Proper Tax Planning with "C" Corp. and "S" Corp. ESOPs
Here is just one example as to how to use these various tools to obtain tremendous results. Starting with the following assumptions:
- Hypothetical Company is in the Specialty Metal Fabrication Business
- Business has developed several "niche" markets over the years and is known as a leader in these markets
- Business has an approximate equity fair market value of $10MM.
- Business does not currently have a management incentive plan or deferred compensation plan.
- Business owner has no children in the business, but has a well qualified management team capable of taking over the day-to-day management of the company within the next three years.
- Sole shareholder is confident that he can grow the business through acquisitions.
- Company is currently an "S" Corporation, but the seller wants to take advantage of IRC §1042 and defer the Capital Gain Tax.
- Business owner wants to take advantage of the corporate tax savings associated with "S" Corporation ESOPs.
- Business owner wants to see the legacy of his business continue beyond his lifetime.
- Business owner wants management to run and own the business after he retires.
- Real property leased by the business is owned by an "S" Corporation, with the stockholder and his family owning the stock.
- Owner has four grown children and nine minor grandchildren.
- Owner has a moderate "charitable intent"
- Owner wants to continue in the business for at least five more years, but does not want to be forced out at any time.
- Owner has worked with his personal financial planner and is comfortable that he and his wife can achieve all of their financial lifetime goals with $8MM or more of liquid assets.
The following represents just one possible solution to this hypothetical business owners set of facts and circumstances. Keeping in mind that facts and circumstances can change over time and that ATICG is not representing or warranting that these strategies will work for any individual without proper planning and review by your estate tax attorney and your personal CPA.
Initial Design and Implementation
Phase One Company:
- Owner converts from an "S" Corporation to a "C" Corporation on the day before selling stock to the ESOP.
- Owner is elected as Chairman of the Board and CEO for a 10 year term prior to the sale of stock to the ESOP.
- Owner will properly renegotiate a long-term lease for the property prior to the sale of stock to the ESOP.
- Owner transfers 20% of his stock to a Charitable Remainder Trust ("CRT"), 20% to a Defective Grantor Trust or a "Dynasty" Trust (depending on what state he lives in) and keeps 60% in his name personally. He names himself the trustee of the CRT and one of his grown children is named as trustee to the Grantor or Dynasty Trust.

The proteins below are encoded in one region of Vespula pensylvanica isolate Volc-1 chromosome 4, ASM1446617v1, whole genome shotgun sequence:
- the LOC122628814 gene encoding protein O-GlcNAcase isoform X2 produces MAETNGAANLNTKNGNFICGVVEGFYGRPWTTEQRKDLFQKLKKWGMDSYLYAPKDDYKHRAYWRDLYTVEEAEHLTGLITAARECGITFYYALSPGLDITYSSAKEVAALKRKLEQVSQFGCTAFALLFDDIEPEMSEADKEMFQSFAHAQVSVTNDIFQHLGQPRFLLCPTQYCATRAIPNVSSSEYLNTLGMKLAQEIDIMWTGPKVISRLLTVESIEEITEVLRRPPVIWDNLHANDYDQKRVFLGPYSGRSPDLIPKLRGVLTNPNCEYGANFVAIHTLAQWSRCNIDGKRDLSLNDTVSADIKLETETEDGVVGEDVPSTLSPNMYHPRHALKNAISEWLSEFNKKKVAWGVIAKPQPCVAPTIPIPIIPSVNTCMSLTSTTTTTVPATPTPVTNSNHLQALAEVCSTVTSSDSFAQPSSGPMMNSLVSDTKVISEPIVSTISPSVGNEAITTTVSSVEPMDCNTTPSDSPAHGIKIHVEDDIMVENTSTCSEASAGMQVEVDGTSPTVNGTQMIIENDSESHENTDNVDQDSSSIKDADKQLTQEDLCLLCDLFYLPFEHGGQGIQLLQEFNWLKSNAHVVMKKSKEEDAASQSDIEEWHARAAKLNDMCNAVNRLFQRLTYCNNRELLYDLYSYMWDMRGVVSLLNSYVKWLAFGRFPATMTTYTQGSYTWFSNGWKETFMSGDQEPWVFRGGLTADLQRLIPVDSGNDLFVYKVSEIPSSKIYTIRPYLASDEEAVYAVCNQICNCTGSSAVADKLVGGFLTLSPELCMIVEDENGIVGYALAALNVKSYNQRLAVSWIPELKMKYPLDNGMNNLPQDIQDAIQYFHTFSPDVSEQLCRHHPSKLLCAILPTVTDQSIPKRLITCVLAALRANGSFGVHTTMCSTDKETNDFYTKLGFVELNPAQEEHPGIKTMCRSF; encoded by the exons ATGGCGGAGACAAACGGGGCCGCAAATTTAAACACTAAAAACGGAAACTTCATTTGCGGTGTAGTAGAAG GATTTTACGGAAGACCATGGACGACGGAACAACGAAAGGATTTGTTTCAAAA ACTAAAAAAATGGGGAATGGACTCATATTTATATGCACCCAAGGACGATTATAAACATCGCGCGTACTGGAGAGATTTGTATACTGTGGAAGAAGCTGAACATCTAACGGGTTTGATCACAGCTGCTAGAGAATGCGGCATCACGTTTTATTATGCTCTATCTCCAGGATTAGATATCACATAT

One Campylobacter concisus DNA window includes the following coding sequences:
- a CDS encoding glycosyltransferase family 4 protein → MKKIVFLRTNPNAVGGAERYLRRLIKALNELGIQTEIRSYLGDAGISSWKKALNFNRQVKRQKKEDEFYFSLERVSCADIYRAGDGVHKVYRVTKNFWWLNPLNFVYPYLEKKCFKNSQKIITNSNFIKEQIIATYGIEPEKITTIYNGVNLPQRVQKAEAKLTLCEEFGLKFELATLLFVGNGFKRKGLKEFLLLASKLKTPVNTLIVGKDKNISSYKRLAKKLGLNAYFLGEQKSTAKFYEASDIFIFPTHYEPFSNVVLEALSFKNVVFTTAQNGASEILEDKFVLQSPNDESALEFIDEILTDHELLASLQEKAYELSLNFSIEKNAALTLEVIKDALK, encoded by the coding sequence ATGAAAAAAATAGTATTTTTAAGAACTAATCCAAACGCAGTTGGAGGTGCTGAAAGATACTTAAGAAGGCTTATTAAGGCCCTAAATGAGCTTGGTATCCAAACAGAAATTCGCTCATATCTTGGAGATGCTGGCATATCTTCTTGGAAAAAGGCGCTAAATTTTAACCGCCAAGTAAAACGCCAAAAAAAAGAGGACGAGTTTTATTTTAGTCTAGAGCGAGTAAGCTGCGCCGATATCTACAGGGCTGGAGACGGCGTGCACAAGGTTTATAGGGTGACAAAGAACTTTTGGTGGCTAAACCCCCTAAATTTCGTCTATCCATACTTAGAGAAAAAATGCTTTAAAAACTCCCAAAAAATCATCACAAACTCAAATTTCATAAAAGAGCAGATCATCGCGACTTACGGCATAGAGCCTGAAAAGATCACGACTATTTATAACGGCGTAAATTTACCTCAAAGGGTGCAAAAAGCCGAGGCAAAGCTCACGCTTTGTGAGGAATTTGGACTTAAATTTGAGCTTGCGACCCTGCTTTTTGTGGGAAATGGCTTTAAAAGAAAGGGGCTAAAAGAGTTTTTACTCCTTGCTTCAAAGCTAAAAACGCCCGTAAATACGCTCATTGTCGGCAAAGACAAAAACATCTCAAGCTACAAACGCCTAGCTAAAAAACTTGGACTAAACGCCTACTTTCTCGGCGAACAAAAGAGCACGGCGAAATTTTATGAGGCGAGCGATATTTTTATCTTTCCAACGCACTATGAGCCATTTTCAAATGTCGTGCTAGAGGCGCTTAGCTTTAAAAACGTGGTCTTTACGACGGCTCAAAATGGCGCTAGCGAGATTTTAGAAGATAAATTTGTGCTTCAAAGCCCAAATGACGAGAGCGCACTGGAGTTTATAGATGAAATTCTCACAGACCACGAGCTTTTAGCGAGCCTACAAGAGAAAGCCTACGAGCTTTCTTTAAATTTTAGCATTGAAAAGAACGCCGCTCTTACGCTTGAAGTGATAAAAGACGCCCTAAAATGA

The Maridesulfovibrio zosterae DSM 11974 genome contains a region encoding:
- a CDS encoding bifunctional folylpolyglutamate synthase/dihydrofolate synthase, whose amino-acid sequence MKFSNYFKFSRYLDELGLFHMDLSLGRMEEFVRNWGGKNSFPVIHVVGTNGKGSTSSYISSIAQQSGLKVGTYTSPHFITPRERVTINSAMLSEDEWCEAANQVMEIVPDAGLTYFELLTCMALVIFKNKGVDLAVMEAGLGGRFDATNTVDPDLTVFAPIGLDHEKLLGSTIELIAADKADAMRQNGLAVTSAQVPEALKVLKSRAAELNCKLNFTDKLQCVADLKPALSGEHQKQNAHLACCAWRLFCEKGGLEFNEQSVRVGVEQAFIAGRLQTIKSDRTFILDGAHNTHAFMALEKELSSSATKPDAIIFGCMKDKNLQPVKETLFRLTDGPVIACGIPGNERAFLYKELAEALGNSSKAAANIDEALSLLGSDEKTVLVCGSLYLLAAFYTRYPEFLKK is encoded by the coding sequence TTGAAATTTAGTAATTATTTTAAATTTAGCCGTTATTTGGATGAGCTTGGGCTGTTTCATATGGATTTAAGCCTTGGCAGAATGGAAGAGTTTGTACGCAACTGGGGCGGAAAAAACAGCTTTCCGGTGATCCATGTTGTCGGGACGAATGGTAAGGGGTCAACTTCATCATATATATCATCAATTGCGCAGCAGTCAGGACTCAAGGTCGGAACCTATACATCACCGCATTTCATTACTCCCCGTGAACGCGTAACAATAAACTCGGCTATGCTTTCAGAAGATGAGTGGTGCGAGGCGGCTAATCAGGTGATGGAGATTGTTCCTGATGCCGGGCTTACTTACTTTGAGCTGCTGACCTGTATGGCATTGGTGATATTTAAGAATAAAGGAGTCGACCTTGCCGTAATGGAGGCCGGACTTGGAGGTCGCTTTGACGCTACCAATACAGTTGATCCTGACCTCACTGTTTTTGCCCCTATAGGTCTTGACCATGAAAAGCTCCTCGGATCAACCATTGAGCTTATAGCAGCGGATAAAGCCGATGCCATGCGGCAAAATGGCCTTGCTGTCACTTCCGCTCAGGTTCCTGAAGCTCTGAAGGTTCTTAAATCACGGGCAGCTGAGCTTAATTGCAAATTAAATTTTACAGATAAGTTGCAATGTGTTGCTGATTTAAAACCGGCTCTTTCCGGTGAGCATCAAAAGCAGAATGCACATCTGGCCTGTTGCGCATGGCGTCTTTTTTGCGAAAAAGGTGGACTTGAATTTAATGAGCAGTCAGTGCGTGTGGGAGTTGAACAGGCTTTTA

- The ESOP is implemented by purchasing 40% of the then outstanding stock for $4MM. Seller will sell the stock that remained in his name, with the balance of the stock placed into a "revocable" trust, aka a "living" trust.
- A properly structured ESOP will include an independent trustee who is an ESOP expert, who will hire independent ERISA counsel and an independent financial advisor to the transaction.
- Management agreements and employment agreements are designed and signed the day of the ESOP as well. Compensation for the management team, to included bonuses for performance in excess of industry, and\or for meeting or exceeding projected profitability (SBV)
- Repurchase obligation of ESOP shares is met through properly designed universal life insurance contracts on the key management team members taking over the business. These policies will be part of a Death Benefit Only ("DBO") plan that will compensate management's estate for loyalty to the company.
Phase One Personal
Now that this first step has been accomplished on the business side, personal planning can begin:
- A IRC §1042 election is made by purchasing $4MM of "Floating Rate Notes" ("FRN") using $400M of the proceeds and investing the remaining $3.6MM in a diversified portfolio of marketable securities based on the seller's determined risk tolerance.
- Seller will receive an approximate $300,000 charitable deduction for the stock contributed to the CRT.
- Seller will receive dividend and interest income from the investments of $4MM net of the "negative spread" on the FRN (interest earned vs. margin interest paid).
- Seller will continue to receive a salary from the Company as CEO (although it might be slightly reduced if needed to help the company cash flow the third party debt on the ESOP).
- Seller will have to make beneficiary determinations for the CRT and the Grantor trust.